For a first time user, it might be a bit overwhelming that there are no GUI settings in the ZBS, yet the IDE is very configurable. There are two files that you edit in order to change settings, either system-wide (all users of the computer share those settings) or user-wide (the settings are only for a specific user of the computer). Those files are regular Lua sources and you can quickly locate them and edit them from within the IDE itself, select Edit -> Preferences -> Settings: XYZ from the menu, with XYZ being either System or User.

There is a documentation on most of the settings on ZBS's webpage, have a look at, especially the Preferences section. Personally I recommend setting editor.usetabs to true and possibly adjusting the editor.tabwidth, turn off the editor.smartindent feature and for debugging the option debugger.alloweditting should be set to true unless you feel like punishing yourself.

Project management

ZBS works with projects, it considers all files and subfolder in a specific folder to be a project. There's no need for a special project file nor for adding individual files to the workspace, all files are added automatically. To open a Cuberite plugin as the project, click the triple-dot button in the Project pane, or select Project -> Project directory -> Choose... from the menu. Browse and select the Cuberite plugin's folder. ZBS will load all the files in the plugin's folder and you can start editting code.

Note that although ZBS allows you to work with subfolders in your plugins (and you should, especially with larger plugins), the current Cuberite ZBS plugin will not be able to start debugging unless you have a file open in the editor that is at the root level of the Cuberite plugin's folder.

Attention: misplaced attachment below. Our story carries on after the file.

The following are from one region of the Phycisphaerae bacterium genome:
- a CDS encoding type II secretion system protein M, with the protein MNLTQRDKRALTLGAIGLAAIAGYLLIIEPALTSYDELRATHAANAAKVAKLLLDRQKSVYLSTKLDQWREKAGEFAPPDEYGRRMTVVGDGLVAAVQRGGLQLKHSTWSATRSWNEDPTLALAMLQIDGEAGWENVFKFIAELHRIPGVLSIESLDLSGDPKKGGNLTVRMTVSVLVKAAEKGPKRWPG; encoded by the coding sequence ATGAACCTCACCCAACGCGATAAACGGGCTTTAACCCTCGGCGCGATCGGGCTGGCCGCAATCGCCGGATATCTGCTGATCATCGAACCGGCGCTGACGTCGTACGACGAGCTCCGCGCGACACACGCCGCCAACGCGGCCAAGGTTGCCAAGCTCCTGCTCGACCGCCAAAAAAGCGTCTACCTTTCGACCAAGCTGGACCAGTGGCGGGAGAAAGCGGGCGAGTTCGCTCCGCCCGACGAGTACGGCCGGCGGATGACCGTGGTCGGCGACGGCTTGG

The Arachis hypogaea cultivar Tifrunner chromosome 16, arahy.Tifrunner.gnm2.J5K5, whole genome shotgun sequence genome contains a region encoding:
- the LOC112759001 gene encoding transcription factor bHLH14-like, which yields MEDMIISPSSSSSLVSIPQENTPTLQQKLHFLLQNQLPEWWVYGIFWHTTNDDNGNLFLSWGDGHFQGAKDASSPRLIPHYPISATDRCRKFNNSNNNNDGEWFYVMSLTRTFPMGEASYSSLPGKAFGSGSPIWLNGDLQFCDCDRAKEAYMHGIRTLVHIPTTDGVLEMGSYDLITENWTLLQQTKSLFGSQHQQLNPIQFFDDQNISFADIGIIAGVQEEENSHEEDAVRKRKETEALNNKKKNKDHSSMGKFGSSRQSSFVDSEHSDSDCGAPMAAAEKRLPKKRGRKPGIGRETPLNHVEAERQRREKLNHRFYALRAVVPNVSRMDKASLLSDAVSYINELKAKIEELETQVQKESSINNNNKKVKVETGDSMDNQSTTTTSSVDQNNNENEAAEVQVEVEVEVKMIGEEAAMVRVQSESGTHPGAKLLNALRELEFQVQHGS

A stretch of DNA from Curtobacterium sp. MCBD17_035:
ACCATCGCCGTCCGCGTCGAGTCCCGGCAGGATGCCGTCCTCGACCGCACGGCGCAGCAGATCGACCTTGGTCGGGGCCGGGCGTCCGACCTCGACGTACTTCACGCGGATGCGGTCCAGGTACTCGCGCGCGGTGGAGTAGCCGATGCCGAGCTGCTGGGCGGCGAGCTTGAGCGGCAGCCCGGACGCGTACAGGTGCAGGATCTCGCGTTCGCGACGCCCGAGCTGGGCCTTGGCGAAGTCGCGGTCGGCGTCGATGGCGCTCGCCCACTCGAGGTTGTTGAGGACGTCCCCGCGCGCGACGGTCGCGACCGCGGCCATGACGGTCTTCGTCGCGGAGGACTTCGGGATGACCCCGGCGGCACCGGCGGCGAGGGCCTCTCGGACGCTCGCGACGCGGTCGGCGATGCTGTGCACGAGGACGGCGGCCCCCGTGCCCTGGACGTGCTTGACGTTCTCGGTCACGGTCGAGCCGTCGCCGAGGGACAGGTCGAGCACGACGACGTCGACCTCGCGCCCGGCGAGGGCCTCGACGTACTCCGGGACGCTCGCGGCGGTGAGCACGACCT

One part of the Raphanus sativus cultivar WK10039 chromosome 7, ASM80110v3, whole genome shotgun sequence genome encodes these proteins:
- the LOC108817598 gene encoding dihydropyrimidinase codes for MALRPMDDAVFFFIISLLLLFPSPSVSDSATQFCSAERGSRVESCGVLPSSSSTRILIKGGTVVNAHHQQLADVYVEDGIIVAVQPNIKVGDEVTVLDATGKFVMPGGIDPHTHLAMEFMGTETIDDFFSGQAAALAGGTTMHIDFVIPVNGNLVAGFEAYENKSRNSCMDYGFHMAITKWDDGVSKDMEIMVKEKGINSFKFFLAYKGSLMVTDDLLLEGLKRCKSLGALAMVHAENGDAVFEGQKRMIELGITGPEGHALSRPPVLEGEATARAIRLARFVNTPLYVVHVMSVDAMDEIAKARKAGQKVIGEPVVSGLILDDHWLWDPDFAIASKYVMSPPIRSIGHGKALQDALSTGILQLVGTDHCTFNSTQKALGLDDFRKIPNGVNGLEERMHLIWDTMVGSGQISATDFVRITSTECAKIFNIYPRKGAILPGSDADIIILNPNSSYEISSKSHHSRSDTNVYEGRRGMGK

You are now ready to debug your code. Before doing that, though, don't forget to save your project files. If you haven't done so already, enable your plugin in the settings.ini file. If you want the program to break at a certain line, it is best to set the breakpoint before starting the program. Set the cursor on the line and hit F9 (or use menu Project -> Toggle Breakpoint) to toggle a breakpoint on that line. Finally, hit F5, or select menu Project -> Start Debugging to launch Cuberite under the debugger. The Cuberite window comes up and loads your plugin. If the window doesn't come up, inspect the Output pane in ZBS, there are usually two reasons for failure:

Once running, if the execution hits a breakpoint, the ZBS window will come up and a green arrow is displayed next to the breakpoint line. You can step through the code using F10 (Step Into) and Shift+F10 (Step Over). You can also use the Watch window to inspect variable values, or simply hover your mouse over a variable to display its value in the tooltip. Use the Remote console pane to execute commands directly *inside* the Cuberite's plugin context.

You can also use the Project -> Break menu item to break into the debugger as soon as possible. You can also set breakpoints while the Cuberite plugin is running. Note that due to the way in which the debugger is implemented, Cuberite may execute some more Lua code before the break / breakpoint comes into effect. If Cuberite is not executing any Lua code in your plugin, it will not break until the plugin code kicks in again. This may result in missed breakpoints and delays before the Break command becomes effective. Therefore it's best to set breakpoints before running the program, or while the program is waiting in another breakpoint.